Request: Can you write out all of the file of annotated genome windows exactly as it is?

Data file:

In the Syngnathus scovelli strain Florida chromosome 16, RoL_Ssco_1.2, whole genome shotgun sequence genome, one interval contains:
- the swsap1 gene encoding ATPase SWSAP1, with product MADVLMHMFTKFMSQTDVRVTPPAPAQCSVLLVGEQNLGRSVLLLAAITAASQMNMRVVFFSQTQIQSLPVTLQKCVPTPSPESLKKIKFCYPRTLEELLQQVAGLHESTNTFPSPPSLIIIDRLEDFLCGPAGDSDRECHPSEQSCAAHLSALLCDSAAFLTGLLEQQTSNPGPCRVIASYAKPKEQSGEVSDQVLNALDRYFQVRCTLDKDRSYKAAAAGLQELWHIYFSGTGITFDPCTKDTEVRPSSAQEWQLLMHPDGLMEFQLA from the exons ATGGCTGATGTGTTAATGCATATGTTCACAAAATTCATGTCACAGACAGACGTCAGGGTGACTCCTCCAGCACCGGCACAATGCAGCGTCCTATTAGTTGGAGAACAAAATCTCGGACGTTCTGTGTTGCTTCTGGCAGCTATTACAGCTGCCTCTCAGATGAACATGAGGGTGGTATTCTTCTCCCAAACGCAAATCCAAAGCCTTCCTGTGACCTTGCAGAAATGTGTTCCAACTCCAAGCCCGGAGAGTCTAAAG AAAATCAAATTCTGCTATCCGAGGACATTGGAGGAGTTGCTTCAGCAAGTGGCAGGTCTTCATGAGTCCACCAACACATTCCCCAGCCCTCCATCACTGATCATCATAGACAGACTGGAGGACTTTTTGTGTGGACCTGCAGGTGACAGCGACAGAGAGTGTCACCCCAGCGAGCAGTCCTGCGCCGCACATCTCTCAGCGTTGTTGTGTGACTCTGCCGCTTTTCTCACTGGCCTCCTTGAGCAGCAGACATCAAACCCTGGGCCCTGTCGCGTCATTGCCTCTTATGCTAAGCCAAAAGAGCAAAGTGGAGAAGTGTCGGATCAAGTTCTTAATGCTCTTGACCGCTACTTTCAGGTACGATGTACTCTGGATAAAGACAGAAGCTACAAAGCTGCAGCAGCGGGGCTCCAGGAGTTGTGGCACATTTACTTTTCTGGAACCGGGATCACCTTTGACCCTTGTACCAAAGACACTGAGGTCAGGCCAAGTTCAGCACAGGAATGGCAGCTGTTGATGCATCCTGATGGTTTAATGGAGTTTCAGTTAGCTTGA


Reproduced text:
In the Syngnathus scovelli strain Florida chromosome 16, RoL_Ssco_1.2, whole genome shotgun sequence genome, one interval contains:
- the swsap1 gene encoding ATPase SWSAP1, with product MADVLMHMFTKFMSQTDVRVTPPAPAQCSVLLVGEQNLGRSVLLLAAITAASQMNMRVVFFSQTQIQSLPVTLQKCVPTPSPESLKKIKFCYPRTLEELLQQVAGLHESTNTFPSPPSLIIIDRLEDFLCGPAGDSDRECHPSEQSCAAHLSALLCDSAAFLTGLLEQQTSNPGPCRVIASYAKPKEQSGEVSDQVLNALDRYFQVRCTLDKDRSYKAAAAGLQELWHIYFSGTGITFDPCTKDTEVRPSSAQEWQLLMHPDGLMEFQLA from the exons ATGGCTGATGTGTTAATGCATATGTTCACAAAATTCATGTCACAGACAGACGTCAGGGTGACTCCTCCAGCACCGGCACAATGCAGCGTCCTATTAGTTGGAGAACAAAATCTCGGACGTTCTGTGTTGCTTCTGGCAGCTATTACAGCTGCCTCTCAGATGAACATGAGGGTGGTATTCTTCTCCCAAACGCAAATCCAAAGCCTTCCTGTGACCTTGCAGAAATGTGTTCCAACTCCAAGCCCGGAGAGTCTAAAG AAAATCAAATTCTGCTATCCGAGGACATTGGAGGAGTTGCTTCAGCAAGTGGCAGGTCTTCATGAGTCCACCAACACATTCCCCAGCCCTCCATCACTGATCATCATAGACAGACTGGAGGACTTTTTGTGTGGACCTGCAGGTGACAGCGACAGAGAGTGTCACCCCAGCGAGCAGTCCTGCGCCGCACATCTCTCAGCGTTGTTGTGTGACTCTGCCGCTTTTCTCACTGGCCTCCTTGAGCAGCAGACATCAAACCCTGGGCCCTGTCGCGTCATTGCCTCTTATGCTAAGCCAAAAGAGCAAAGTGGAGAAGTGTCGGATCAAGTTCTTAATGCTCTTGACCGCTACTTTCAGGTACGATGTACTCTGGATAAAGACAGAAGCTACAAAGCTGCAGCAGCGGGGCTCCAGGAGTTGTGGCACATTTACTTTTCTGGAACCGGGATCACCTTTGACCCTTGTACCAAAGACACTGAGGTCAGGCCAAGTTCAGCACAGGAATGGCAGCTGTTGATGCATCCTGATGGTTTAATGGAGTTTCAGTTAGCTTGA